4. The Al Capone series by Gennifer Choldenko—This MG series is set in the 1930s and features a boy who lives on Alcatraz Island, where his father works as a security guard. I loved all four of the books in the series and would gladly read more adventures starring the lovable Moose Flanagan.

5. The Bloody Jack series by L.A. Meyer—I'm not sure how many installments were planned for this YA series about an orphaned girl who goes from living rough on the streets of London to becoming the most notorious pirate on the high seas, but her adventures ended with the death of her creator in 2014. The series is all kinds of entertaining. I'm sad that Jacky Faber's tale had to end and that Meyer will never write another book.

6. The Good Girl's Guide to Murder series by Holly Jackson—Although I didn't like the direction this story took in the last book, I still very much enjoyed the trilogy as a whole. I would read more books about Pip, especially if they were in the upbeat style of the first two installments. 

7. The Gold Seer Trilogy by Rae Carson—I adored this YA historical/supernatural series about a young woman with the ability to sense the presence of gold. Her adventures kept me totally enthralled. I would love to read more of them.

8. The Chaos Walking series by Patrick Ness—It's been a long time since I read this YA trilogy (well, three full books and three novellas) of dystopian thrillers, so I honestly can't even remember what the books are about. I only know that I loved the trilogy when I read it and would gladly reengage with its characters and their world.

9. The Lewis Trilogy by Peter May—This adult mystery series set in the Outer Hebrides features Fin Macleod, one of my favorite May characters. More books featuring him would make me very, very happy.

10. The Big Stone Gap series by Adriana Trigiani—I loved all four of the books in this series and would gladly read more featuring the same setting and characters. The novels are full of warmth and charm. I'm definitely going to need to re-read them at some point.

There you go, ten series I wish would be extended. Have you read any of them? Which series do you wish had more books in them? I'd truly love to know. Leave me a comment on this post and I will gladly return the favor on your blog.

Happy TTT!

Tuesday, August 16, 2022

Top Ten Tuesday: Older Whodunits Still On My TBR List

Many of the Top Ten Tuesday prompts focus on the shiny and new, so I'm digging the topic du jour: Top Ten Books I Love That Are Over Ten Years Old. That doesn't mean I'm not going to twist it up a little, though! Everyone knows I love a good mystery, even a dated one, so I decided to focus my list today on older whodunits on my TBR list that I still want to read.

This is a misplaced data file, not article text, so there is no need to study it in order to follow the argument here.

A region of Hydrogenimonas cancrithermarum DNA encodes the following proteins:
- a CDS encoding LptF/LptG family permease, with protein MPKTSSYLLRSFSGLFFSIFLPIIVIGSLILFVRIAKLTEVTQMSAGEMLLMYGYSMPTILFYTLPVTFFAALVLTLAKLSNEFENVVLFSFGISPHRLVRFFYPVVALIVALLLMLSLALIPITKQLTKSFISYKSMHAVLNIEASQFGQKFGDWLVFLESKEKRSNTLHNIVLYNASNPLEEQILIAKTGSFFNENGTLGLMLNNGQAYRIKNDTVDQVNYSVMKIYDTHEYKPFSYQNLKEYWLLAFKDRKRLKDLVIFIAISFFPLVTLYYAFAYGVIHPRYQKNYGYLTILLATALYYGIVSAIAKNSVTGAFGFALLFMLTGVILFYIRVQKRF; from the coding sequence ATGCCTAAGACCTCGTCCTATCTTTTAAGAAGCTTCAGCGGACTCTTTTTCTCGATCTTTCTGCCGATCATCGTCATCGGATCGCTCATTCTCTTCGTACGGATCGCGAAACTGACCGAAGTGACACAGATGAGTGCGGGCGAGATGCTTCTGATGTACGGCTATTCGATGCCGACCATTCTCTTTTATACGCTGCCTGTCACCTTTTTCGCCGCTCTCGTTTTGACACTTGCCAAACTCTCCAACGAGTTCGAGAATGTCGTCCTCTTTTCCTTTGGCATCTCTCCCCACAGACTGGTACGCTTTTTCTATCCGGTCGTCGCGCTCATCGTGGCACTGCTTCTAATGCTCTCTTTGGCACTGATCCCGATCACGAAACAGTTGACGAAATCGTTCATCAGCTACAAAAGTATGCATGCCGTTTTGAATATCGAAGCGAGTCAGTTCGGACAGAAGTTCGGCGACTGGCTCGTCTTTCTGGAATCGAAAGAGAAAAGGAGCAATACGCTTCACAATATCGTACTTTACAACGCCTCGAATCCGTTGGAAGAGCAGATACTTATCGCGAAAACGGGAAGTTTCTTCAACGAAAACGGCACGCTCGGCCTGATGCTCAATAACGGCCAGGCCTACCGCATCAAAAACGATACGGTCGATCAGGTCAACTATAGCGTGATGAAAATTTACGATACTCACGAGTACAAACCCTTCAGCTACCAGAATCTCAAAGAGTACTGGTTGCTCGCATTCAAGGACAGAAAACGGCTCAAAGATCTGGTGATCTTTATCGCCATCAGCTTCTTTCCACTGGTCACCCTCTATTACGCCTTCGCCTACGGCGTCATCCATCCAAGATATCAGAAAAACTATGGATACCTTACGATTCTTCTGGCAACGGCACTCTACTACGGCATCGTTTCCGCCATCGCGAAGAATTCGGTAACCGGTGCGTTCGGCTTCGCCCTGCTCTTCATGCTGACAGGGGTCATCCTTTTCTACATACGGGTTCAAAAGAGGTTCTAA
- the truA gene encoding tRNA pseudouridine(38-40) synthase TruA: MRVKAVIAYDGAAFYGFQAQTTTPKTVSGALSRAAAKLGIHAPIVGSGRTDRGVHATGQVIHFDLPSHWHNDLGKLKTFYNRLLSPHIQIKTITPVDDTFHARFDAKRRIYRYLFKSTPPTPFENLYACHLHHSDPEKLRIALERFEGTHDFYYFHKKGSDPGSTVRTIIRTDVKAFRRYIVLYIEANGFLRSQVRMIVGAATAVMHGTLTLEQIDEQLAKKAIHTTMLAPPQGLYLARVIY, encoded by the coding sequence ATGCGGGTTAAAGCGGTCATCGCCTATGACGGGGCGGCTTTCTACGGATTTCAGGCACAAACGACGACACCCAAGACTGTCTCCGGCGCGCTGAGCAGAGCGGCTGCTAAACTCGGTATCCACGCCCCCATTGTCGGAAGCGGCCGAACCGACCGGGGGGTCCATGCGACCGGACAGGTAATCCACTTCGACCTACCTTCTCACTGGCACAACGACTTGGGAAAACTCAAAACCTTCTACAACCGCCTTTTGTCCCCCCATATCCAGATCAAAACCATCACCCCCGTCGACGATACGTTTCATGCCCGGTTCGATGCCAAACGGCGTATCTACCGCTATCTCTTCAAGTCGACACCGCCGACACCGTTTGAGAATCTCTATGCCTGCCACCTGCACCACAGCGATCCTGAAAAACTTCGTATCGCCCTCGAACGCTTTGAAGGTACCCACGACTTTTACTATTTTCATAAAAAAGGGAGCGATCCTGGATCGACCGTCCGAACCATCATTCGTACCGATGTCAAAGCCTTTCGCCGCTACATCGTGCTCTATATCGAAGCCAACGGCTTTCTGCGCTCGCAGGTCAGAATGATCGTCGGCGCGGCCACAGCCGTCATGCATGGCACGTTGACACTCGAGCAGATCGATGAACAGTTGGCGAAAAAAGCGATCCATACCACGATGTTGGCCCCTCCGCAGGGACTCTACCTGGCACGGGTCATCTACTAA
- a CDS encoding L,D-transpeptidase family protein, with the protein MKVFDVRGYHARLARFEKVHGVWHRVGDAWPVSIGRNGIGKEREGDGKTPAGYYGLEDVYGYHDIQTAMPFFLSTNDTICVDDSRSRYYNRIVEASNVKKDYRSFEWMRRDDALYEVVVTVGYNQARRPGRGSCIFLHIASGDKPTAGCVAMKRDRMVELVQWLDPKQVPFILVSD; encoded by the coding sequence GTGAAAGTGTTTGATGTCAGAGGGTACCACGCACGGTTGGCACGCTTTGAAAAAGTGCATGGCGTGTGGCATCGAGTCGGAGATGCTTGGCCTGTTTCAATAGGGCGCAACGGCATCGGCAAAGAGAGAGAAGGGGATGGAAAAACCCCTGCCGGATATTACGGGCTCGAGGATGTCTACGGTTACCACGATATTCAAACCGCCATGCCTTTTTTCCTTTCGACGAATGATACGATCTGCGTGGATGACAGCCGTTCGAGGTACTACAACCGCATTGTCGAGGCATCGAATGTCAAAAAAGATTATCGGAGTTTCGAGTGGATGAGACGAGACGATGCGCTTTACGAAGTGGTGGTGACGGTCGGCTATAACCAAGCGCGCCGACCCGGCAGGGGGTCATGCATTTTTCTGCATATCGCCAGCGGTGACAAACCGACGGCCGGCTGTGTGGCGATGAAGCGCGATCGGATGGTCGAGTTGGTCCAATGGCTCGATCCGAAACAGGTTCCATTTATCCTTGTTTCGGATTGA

If you want to join in the TTT fun (and you definitely do), click on over to That Artsy Reader Girl for all the details.

Top Ten Mysteries On My TBR List That Are Over Ten Years Old
- in order of publication - 

1. A Great Deliverance by Elizabeth George (1988)—The first installment in George's well-known Inspector Lynley series, this one features a strange and vicious murder that has a village on edge. The plot summary describes it thus: "Fat, unlovely Roberta Teys has been found in her best dress, an axe in her lap, seated in the old stone barn beside her father's headless corpse. Her first and last words were, 'I did it. And I'm not sorry." Color me intrigued!

2. The Eight by Katherine Neville (1988)—A computer expert (in 1988??) is setting out on a work-related trip to Algeria. At the behest of an antiques dealer, she will be searching for a set of priceless chess pieces. What she doesn't know is that the game pieces are a whole lot more powerful than anyone could ever imagine... 

3. Postmortem by Patricia Cornwell (1990)—Another series debut, this one introduces Cornwell's beloved medical examiner Kay Scarpetta. The forensics expert is tasked with solving the case of a brutal serial killer. Can she find the murderer before she becomes the next victim?

4. Sleeping With the Enemy by Nancy Price (1991)—I've seen the Julia Roberts movie based on this book, but I've never read it. The story concerns a woman who changes her identity to hide from her abusive husband, who will do anything to find her.